Makeup: Whether you like to wear makeup every day or just once in a while, it is better to bring your own makeup with you to China. China does have a very large makeup industry, however, if you are accustomed to using specific makeup brands it is unlikely that you will find those same brands here. Furthermore, the makeup in China is made for people with Asian features. It is possible that you will not be able to find a foundation that matches your skin tone and that you won’t find that perfect eyeshadow pallet to go with your green eyes.

Tampons: Tampons aren’t sold in China and the women here only use sanitary napkins. Therefore if you prefer tampons, you will want to bring however many tampons you are going to need for the entire time that you will be in China with you. Depending on how long you will be in China, that can take up a lot of room in your luggage. Some women have turned to the Diva Cup as a space saving alternative.


Medications: If you are prescribed any medications, you should try to get them filled for as long as you will be in China. If this isn’t possible, you can have a family member or friend mail medication to you, but it is important to know that the Chinese mail system is large and complicated. It can take anywhere from two weeks to a month and a half to receive a package from the U.S.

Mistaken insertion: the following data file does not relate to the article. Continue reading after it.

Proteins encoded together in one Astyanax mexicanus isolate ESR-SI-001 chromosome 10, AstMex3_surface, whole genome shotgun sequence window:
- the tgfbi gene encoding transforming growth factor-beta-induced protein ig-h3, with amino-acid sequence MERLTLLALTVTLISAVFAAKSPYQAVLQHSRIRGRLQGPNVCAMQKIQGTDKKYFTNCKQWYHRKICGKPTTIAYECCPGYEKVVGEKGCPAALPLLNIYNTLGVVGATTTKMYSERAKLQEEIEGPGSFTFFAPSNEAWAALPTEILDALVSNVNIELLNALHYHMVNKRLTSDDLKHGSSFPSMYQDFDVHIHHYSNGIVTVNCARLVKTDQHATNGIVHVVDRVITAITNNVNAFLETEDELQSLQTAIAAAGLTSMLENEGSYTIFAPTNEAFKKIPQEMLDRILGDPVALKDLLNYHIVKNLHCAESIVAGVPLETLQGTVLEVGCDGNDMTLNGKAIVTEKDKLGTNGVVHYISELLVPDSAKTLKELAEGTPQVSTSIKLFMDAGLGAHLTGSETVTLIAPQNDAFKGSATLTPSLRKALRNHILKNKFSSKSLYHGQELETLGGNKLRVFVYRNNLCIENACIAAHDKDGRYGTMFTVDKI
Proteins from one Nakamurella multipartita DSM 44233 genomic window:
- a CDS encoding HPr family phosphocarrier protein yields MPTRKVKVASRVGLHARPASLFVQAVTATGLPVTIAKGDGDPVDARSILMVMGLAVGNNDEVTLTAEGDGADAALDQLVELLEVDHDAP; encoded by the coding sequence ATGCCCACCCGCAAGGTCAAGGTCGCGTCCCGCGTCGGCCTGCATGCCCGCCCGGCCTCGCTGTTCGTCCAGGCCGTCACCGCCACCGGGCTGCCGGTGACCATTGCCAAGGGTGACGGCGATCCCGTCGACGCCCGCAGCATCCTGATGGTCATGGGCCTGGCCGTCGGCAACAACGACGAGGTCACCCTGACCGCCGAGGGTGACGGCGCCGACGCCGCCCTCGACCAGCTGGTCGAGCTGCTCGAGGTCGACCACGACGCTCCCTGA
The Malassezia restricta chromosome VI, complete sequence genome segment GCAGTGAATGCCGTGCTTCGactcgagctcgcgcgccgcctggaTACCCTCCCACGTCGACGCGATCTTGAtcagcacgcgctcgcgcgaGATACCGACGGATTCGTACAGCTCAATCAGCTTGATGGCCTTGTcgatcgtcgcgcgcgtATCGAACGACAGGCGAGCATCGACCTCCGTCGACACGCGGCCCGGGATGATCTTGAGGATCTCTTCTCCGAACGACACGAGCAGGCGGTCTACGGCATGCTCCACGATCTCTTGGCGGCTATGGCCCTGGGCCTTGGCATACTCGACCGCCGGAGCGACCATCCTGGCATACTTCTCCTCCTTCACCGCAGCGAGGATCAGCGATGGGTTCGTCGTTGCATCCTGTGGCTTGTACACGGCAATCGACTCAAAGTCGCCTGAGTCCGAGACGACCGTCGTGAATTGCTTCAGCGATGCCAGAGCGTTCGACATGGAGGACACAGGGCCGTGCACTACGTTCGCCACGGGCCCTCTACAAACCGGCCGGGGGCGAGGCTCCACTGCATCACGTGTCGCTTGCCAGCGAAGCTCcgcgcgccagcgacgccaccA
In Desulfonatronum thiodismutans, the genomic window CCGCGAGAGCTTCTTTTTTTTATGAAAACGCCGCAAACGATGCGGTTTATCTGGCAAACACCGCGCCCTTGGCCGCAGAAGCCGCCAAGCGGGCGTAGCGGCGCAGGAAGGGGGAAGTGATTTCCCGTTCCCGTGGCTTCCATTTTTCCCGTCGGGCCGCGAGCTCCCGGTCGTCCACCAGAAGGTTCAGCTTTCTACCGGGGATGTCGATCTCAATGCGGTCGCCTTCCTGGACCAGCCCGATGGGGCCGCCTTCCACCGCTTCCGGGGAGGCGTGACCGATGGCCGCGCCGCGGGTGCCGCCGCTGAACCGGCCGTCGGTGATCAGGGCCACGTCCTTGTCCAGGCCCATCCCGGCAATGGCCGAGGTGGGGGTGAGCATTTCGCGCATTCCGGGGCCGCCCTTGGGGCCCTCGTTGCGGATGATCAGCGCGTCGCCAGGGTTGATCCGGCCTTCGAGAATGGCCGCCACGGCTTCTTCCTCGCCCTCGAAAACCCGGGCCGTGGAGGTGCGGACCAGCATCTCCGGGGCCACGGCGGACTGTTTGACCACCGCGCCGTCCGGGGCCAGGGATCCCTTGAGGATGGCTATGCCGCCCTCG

Digestives: The Chinese diet is very different from the Western diet. As such, most westerners have digestive issues when they arrive in China. So it is a good plan to bring some digestive medicines like Tums and Imodium.


Unlocked Cellphone: When you come to China, you will not be able to use your phone because foreign cell services do not work in China. You will need to sign up with a Chinese service provider. Luckily phone service in China is pretty cheap at about 20 yuan a month. If you want to use your current phone in China, you will need to have it unlocked by your current service provider so that a new SIM card can be put into your phone. If you do not want to unlock your phone, it is also possible to buy a new phone in China and then use that. Cheap smartphones in China start at about 500 yuan. iPhones are more expensive in China than they are in the states by about $100.


If you are going to be teaching in China, it is likely that you will be sharing files with USB drives and also plug those USBs into shared campus computers. In my experience, those computers tend to have a lot of viruses that can get onto your flash drive and onto your personal computer. Therefore, it is a good idea to get an antivirus program if you don’t already have one. The good news is that these viruses are pretty old and are easily taken care of by cheap or free antivirus software.


Leave a Reply

Fill in your details below or click an icon to log in: Logo

You are commenting using your account. Log Out / Change )

Twitter picture

You are commenting using your Twitter account. Log Out / Change )

Facebook photo

You are commenting using your Facebook account. Log Out / Change )

Google+ photo

You are commenting using your Google+ account. Log Out / Change )

Connecting to %s